Wikileaks' 'Dark Matter' release reveals CIA efforts to infect the Mac

Wikileaks isn't done with its Vault 7 release of CIA hacking documents, which has already created quite a stir by outlining various exploits that the CIA created for a variety of platforms. While Wikileaks has not revealed sufficient detail to allow the exploits to be easily used by cybercriminals, it has pointed nefarious parties in the right directions.

Now, Wikileaks has released another bundle of documents, this time dubbed "Dark Matter." This time, the organization turned an eye to Apple's Mac, with a number of exploits that are both insidious and persistent, MacRumors reports.

The leak highlights a specific CIA program, "Sonic Screwdriver," that was created by the agency's innocuous-sounding Embedded Development Branch. The exploit uses infected USB drives to inject code that attacks a Mac while it's starting up and bypasses a user password to instead "boot its attack software." Allegedly, the code has even been installed to modified firmware on Apple's own Thunderbolt-Ethernet adapter.

Sonic Screwdriver isn't the only exploit contained in the Dark Matter leak:

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"'DarkSeaSkies' is 'an implant that persists in the EFI firmware of an Apple MacBook Air computer' and consists of 'DarkMatter', 'SeaPea' and 'NightSkies', respectively EFI, kernel-space and user-space implants.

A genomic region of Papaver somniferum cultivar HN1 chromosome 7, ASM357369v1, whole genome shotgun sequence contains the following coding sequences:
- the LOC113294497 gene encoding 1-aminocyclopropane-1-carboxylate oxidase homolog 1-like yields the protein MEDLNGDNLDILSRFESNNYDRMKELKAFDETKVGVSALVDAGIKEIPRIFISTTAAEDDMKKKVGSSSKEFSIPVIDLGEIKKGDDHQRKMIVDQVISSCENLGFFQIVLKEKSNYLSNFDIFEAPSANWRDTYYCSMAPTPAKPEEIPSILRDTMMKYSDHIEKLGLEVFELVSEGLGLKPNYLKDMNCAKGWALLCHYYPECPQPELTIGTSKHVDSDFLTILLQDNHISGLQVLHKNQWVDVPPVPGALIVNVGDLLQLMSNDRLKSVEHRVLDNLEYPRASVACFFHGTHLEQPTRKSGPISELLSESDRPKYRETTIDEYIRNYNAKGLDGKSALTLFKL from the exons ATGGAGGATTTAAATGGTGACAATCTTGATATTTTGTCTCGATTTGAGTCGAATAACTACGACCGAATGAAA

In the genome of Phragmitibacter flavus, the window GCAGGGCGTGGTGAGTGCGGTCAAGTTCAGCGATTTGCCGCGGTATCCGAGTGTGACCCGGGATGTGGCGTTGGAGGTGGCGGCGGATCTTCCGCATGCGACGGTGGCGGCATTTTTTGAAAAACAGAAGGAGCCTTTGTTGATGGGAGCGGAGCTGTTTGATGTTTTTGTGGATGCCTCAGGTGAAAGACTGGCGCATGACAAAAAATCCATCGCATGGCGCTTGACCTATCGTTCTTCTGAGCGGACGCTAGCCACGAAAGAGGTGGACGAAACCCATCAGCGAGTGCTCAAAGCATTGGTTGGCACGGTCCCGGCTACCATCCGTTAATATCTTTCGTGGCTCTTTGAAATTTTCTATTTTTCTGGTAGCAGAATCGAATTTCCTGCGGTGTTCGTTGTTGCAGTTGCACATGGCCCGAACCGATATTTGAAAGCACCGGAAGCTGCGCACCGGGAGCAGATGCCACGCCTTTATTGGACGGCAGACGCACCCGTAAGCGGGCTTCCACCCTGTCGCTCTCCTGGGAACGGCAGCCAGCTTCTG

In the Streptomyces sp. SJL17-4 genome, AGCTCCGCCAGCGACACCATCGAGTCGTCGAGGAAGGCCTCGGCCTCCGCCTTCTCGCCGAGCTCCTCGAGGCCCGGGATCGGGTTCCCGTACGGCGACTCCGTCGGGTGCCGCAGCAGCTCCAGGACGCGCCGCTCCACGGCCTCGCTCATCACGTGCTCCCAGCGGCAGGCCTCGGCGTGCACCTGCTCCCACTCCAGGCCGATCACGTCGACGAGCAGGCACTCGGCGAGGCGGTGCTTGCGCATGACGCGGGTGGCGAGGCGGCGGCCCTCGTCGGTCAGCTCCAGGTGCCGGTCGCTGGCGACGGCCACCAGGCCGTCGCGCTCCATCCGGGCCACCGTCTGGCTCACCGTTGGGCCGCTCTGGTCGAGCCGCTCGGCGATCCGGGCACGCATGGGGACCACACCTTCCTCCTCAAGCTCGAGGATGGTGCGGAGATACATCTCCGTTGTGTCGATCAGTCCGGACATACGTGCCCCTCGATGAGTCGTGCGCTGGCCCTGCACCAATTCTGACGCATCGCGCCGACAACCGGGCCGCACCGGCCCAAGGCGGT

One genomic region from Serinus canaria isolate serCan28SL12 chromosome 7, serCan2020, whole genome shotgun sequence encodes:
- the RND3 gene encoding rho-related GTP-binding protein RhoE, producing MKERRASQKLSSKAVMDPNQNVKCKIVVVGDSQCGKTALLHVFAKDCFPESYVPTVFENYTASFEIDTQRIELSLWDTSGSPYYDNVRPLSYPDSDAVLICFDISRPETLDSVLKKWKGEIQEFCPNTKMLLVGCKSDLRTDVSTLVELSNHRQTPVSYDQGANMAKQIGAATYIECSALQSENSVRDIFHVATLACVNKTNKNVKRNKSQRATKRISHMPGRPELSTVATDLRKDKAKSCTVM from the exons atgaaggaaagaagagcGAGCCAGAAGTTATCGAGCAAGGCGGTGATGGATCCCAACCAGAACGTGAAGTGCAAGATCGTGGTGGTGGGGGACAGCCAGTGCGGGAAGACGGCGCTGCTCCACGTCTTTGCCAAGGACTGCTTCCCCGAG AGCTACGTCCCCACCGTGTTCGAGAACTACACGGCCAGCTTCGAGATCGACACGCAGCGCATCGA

Documents on the 'Triton' MacOSX malware, its infector 'Dark Mallet' and its EFI-persistent version 'DerStake' are also included in this release. While the DerStake1.4 manual released today dates to 2013, other Vault 7 documents show that as of 2016 the CIA continues to rely on and update these systems and is working on the production of DerStarke2.0."

As MacRumors points out, Dark Matter also has iOS in its sights, with a number of iPhone-related exploits that are injected into target devices during the actual manufacturing process. These exploits have allegedly been underway since 2008, or soon after the iPhone was first released:

"While CIA assets are sometimes used to physically infect systems in the custody of a target it is likely that many CIA physical access attacks have infected the targeted organization's supply chain including by interdicting mail orders and other shipments (opening, infecting, and resending) leaving the United States or otherwise."

You can check out the Wikileaks source documents here. We're likely to see additional leaks going forward, which, along with efforts to understand the documents that have already been leaked to date, will keep security analysts and the companies that make affected machines busy.